James Edwards Rains
|James Edwards Rains|
April 10, 1833|
|Died||December, 1862 (aged 28–29)
|Place of burial||Mount Olivet Cemetery, Nashville, Tennessee|
|Allegiance|| United States of America
Confederate States of America
|Service/branch||Confederate States Army|
|Years of service||1861–62 (CSA)|
Brigadier General (unconfirmed)
James Edwards Rains (April 10, 1833 – December 31, 1862) was a lawyer and colonel in the Confederate States Army during the American Civil War. He was appointed and nominated as a brigadier general on November 4, 1862, but his appointment was unconfirmed at the date of his death. He was killed while leading his brigade at the Battle of Stones River (Murfreesboro) on December 31, 1862 before the Confederate States Senate acted on his nomination.
Rains was born on April 10, 1833 in Nashville, Tennessee, the son of Methodist minister Rev. John and Lucinda Cartwright Rains. He spent his youth making tack in his father's small saddlery. A benefactor lent him $400 to attend Yale, where he graduated second in the Class of 1854 at Yale Law School. He served as headmaster at the Millwood Institute in newly formed Cheatham County. He was associate editor of the Daily Republican Banner, serving under a future fellow Confederate general, Felix Zollicoffer. Rains was an active member of the Whig Party, and was initially opposed to secession. He was elected the Nashville city attorney in 1858.
He married Ida Yeatman later that year, and their only child, a daughter named Laura, was born in 1859. Rains was attorney general for his judicial district of Davidson, Williamson and Sumner Counties in 1860.
When the Civil War began, despite his personal objections to the concept of secession, Rains enlisted in April 1861 in the Confederate army as a private in the "Hermitage Guards", a local company. He was quickly elected first lieutenant, captain and finally appointed colonel of the 11th Tennessee Infantry, succeeding George E. Maney. He was commissioned May 10, 1861. The greater part of his military service was in eastern Tennessee. During the winter of 1861–62, he commanded the garrison at the Cumberland Gap and successfully repulsed numerous attempts by Union forces to seize the critical gap. It did not fall until June 1862 when Federals finally outflanked his position. His defense of the gap proved vital, as east Tennessee would have been completely lost to the Confederates much earlier in 1862. But the forces that Maj. Gen. Edmund Kirby Smith had gathered about Knoxville, in addition to those in the neighborhood of Cumberland Gap, made the Union occupation of that post almost a barren victory. In August, Smith advanced into Kentucky, leaving Maj. Gen. Carter L. Stevenson with a strong division to operate against the Union general Morgan, who was holding the gap with about 9,000 men. Col. Rains commanded a brigade in Stevenson's division. Kirby Smith's success in the Kentucky Campaign eventually forced the Union forces to abandon Cumberland Gap and retreat through eastern Kentucky to the Ohio River.
Rains was rewarded for his contribution at Cumberland Gap by being appointed to and nominated for the rank of brigadier general on November 4, 1862. When Gen. Braxton Bragg was concentrating his army at Murfreesboro, Tennessee, that same month, Rains's brigade of troops from North Carolina, Alabama, and Tennessee traveled to Murfreesboro and was assigned to the division of Maj. Gen. John P. McCown in Hardee's Corps. At the Battle of Stones River on December 31, 1862, Rains was shot through the heart and killed instantly while leading his brigade forward in an attack against Union artillery. His last words were "Forward my brave boys, forward!" The Confederate States Senate had not acted to confirm Rains's nomination as brigadier general on the date of his death.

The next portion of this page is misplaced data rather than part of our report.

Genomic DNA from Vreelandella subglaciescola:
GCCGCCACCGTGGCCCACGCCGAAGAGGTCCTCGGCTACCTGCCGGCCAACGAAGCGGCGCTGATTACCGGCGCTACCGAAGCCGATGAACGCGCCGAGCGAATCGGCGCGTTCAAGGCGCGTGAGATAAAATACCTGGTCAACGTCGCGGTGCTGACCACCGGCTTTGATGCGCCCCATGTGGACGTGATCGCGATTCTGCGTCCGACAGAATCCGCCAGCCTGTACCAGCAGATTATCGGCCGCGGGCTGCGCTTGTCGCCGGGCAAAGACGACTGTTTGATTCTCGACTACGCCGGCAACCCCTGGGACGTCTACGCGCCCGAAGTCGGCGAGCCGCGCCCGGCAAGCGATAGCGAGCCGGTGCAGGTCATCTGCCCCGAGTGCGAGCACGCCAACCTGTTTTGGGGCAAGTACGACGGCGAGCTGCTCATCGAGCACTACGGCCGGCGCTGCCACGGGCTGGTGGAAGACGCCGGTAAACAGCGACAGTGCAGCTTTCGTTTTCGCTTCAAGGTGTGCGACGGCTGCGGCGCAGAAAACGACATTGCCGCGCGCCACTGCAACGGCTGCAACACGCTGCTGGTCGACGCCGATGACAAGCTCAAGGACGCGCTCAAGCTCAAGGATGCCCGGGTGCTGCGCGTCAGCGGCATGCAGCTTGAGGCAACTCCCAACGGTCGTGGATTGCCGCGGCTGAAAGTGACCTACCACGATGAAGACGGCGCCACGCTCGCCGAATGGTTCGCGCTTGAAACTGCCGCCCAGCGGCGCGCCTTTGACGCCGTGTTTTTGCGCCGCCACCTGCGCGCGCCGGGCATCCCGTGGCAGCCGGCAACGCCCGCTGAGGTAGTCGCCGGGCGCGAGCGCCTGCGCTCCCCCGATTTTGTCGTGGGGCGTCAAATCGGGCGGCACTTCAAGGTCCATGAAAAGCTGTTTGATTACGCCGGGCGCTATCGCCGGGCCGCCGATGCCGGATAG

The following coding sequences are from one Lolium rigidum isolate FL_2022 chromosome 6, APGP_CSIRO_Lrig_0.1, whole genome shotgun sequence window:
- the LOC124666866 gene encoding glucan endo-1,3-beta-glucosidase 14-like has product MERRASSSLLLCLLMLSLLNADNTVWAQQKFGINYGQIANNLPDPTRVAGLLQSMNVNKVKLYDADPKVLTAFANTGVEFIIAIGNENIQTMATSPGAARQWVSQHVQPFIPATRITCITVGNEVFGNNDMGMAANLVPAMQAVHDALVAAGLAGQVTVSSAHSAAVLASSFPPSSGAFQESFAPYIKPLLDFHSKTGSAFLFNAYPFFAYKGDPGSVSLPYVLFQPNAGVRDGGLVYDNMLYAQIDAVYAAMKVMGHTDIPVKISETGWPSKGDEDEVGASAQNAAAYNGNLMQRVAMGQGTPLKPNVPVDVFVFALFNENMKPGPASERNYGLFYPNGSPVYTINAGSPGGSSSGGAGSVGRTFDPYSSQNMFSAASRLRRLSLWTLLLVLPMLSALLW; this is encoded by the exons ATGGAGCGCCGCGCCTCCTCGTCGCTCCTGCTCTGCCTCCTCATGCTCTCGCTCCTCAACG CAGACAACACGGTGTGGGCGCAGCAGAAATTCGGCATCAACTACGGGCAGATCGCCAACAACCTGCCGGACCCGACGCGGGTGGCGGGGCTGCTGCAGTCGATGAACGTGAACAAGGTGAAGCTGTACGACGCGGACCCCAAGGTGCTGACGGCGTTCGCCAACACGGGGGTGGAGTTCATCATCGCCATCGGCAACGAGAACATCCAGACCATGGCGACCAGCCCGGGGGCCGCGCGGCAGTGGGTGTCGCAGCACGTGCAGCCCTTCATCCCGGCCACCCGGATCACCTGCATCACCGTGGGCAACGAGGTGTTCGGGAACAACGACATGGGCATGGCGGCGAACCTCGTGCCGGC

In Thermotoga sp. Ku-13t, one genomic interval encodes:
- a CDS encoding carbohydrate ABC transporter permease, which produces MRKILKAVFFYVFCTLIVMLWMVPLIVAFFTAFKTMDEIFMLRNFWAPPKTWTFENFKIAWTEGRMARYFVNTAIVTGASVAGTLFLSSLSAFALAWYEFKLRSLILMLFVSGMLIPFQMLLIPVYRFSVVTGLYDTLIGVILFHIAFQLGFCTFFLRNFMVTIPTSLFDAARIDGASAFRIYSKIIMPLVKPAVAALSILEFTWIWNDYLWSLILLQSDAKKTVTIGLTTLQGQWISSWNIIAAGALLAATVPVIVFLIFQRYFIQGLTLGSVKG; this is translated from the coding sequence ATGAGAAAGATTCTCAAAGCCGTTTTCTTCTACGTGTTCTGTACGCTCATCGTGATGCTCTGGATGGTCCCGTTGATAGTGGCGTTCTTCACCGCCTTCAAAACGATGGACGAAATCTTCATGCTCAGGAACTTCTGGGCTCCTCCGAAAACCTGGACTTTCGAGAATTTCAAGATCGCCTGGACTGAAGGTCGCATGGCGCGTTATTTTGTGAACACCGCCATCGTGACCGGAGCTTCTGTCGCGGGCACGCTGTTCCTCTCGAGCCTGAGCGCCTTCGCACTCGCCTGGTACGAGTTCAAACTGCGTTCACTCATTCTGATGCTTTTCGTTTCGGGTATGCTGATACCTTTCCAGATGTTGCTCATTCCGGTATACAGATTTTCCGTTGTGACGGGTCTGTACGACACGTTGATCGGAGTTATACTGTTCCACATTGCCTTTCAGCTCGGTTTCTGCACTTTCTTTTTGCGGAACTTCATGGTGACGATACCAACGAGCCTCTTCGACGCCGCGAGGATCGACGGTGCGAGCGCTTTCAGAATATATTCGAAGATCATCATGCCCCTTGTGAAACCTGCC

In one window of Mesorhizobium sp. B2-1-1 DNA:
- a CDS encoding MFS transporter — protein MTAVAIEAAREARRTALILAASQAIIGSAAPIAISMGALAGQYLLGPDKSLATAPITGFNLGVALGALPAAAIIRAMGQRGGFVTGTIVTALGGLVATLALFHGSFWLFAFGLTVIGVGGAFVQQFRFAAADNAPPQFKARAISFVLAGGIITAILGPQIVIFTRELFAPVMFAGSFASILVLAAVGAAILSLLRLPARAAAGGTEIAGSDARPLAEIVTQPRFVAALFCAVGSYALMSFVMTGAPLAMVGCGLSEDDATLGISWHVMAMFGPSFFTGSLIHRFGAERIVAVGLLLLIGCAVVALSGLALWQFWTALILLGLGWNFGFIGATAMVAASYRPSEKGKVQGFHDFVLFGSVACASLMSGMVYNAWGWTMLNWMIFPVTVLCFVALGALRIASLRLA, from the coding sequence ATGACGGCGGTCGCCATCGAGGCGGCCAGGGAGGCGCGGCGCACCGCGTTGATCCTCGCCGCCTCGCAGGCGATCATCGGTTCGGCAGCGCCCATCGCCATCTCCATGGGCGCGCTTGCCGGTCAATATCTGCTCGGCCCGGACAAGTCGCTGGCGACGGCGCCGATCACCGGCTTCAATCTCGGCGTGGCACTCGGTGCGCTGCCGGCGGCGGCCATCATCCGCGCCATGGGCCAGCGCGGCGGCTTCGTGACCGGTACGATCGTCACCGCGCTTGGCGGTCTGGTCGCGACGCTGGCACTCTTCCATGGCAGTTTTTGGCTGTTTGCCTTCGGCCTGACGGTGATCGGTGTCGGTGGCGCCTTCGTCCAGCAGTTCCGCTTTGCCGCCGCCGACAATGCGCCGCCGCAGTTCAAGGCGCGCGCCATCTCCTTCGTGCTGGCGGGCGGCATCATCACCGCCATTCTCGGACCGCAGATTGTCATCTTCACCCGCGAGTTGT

Rains was initially buried on the battlefield, but Rains's father, and 3 year old daughter, met with Union Maj. Gen. William Rosecrans and formally requested General Rains's body. It was transferred through Federal lines and reburied in the Nashville City Cemetery. In 1888, Rains was reinterred in the Confederate section of Mount Olivet Cemetery in Nashville.
After the war, surviving members of the 11th Tennessee from Dickson County named their camp of the veterans group, the Association of Confederate Soldiers Tennessee Division, in honor of James E. Rains.
- Warner, Ezra J. Generals in Gray: Lives of the Confederate Commanders. Baton Rouge: Louisiana State University Press, 1959. ISBN 0-8071-0823-5. pp. 250–251.
- Eicher, John H., and David J. Eicher, Civil War High Commands. Stanford: Stanford University Press, 2001. ISBN 0-8047-3641-3. p. 608.
- Sifakis, Stewart. Who Was Who in the Civil War. New York: Facts On File, 1988. ISBN 0-8160-1055-2. p. 528.
- Eicher, John H., and David J. Eicher, Civil War High Commands. Stanford: Stanford University Press, 2001. ISBN 0-8047-3641-3.
- Evans, Clement A., Confederate Military History, 1899.
- Sifakis, Stewart. Who Was Who in the Civil War. New York: Facts On File, 1988. ISBN 0-8160-1055-2.
- Warner, Ezra J. Generals in Gray: Lives of the Confederate Commanders. Baton Rouge: Louisiana State University Press, 1959. ISBN 0-8071-0823-5.
- 11th Tennessee website